The true costs of keeping cool this summer
Finding the heat unbearable, but concerned about your energy costs?
With this week’s heat wave continuing unabated and temperatures set to rise to a sweltering high of 35°C on Thursday, keeping cool has become a national concern over the last few days.
Naturally, the need to keep cool comes with a price tag, but do we know how much it really costs to run appliances like fans and air conditioners all day?
Understanding kilowatt hours and energy output
In simple terms, a kilowatt hour (kWh) is a unit of measurement for energy usage. It measures the amount of energy used if a 1,000 watt (W) appliance were to run for an hour.
For example, a 25 watt light bulb running for 40 hours would use 1kWh (1000W).
If you want to calculate the costs of running a 50W appliance, divide its wattage by 1000 and then multiple the result by the number of hours you wish to run the appliance. This figure will give you the cost in kWh.
50W ÷ 1000 = 0.05kWh
0.05kWh x 12hrs =0.6kWh
Using the kWh figure, multiply it by your energy supplier’s unit rate (the cost per kWh) and this will give you a final total of an appliance’s running costs.
0.06kWh x £0.14 = £0.084
If you are still unsure about your energy supplier’s unit rates, then you can use the national average of £0.14 per kWh to calculate your extra energy costs.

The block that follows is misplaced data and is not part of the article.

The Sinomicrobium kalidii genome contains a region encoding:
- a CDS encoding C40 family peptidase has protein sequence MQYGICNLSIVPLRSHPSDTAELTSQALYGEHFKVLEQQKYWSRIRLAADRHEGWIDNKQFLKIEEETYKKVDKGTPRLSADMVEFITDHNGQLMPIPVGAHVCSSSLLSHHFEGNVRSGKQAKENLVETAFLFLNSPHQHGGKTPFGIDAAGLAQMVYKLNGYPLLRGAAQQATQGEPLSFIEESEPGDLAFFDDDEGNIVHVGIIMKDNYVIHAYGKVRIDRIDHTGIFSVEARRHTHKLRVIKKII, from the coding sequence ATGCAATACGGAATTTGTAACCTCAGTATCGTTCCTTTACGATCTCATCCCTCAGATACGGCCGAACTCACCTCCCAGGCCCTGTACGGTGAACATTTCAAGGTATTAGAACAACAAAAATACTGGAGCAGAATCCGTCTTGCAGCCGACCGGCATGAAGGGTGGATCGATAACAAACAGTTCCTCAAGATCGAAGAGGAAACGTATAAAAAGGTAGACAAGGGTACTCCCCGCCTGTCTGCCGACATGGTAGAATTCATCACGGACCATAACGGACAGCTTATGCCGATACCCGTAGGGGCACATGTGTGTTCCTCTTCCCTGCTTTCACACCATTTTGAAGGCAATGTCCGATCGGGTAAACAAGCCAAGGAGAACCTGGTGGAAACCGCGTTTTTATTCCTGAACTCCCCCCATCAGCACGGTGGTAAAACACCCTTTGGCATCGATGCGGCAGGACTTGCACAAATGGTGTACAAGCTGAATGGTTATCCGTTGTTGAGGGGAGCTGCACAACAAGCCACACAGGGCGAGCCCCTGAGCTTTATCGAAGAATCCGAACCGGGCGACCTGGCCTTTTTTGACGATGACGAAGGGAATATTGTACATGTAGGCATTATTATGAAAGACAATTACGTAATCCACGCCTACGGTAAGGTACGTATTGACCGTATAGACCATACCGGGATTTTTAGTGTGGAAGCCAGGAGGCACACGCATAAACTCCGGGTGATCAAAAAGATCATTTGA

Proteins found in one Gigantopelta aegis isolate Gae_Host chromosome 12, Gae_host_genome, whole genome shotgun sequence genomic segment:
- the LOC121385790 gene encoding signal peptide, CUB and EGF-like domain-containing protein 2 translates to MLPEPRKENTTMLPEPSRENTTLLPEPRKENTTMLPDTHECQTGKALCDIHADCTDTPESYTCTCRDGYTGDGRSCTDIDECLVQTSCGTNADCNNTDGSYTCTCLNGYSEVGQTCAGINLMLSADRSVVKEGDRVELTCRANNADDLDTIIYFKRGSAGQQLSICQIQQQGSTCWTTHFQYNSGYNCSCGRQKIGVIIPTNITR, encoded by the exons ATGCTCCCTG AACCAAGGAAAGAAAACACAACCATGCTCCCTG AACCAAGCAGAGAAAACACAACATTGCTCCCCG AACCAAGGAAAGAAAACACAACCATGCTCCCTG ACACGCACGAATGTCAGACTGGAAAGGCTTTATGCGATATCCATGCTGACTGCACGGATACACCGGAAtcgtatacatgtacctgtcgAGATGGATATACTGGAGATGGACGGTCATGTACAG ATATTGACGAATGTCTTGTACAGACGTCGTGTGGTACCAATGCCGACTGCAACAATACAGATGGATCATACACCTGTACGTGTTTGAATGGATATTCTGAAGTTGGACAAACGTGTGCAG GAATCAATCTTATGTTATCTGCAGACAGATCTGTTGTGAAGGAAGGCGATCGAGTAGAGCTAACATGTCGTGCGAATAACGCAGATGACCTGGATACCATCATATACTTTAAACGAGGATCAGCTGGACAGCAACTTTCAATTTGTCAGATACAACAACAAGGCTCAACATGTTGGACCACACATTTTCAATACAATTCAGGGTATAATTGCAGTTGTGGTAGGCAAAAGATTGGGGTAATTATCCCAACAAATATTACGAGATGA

Estimated running costs for cooling appliances
Unit rates vary between regions and suppliers, but personal finance website Nimblefins presented an average figure of £0.14 per kWh.
A generic 45W tower fan running for 12 hours a day generates 0.54kWh, which costs just under 8p. Over the course of a week, that would set your energy bill back by around £0.56 a week.
By comparison, a more high-tec model like the Dyson Hot+Cool AM09 Jet Focus fan boasts 1500W, so in comparison, running this device for 12 hours a day would cost £2.59 or £18.13 a week.
While air conditioning units are an attractive option for staying cool, they are also notoriously costly to run. An average home air conditioning unit runs at about 3000W (3kWh) and adds up to around 43p per hour. Multiplied by a running time of 12 hours a day, that equals approximately £5.18 per day or £36.26 a week.
Although tomorrow has been poised to be the hottest day of the year, with some urban areas like London predicted to rise to a sweltering 38°C, temperatures look set to cool down to 24°C from Friday onwards.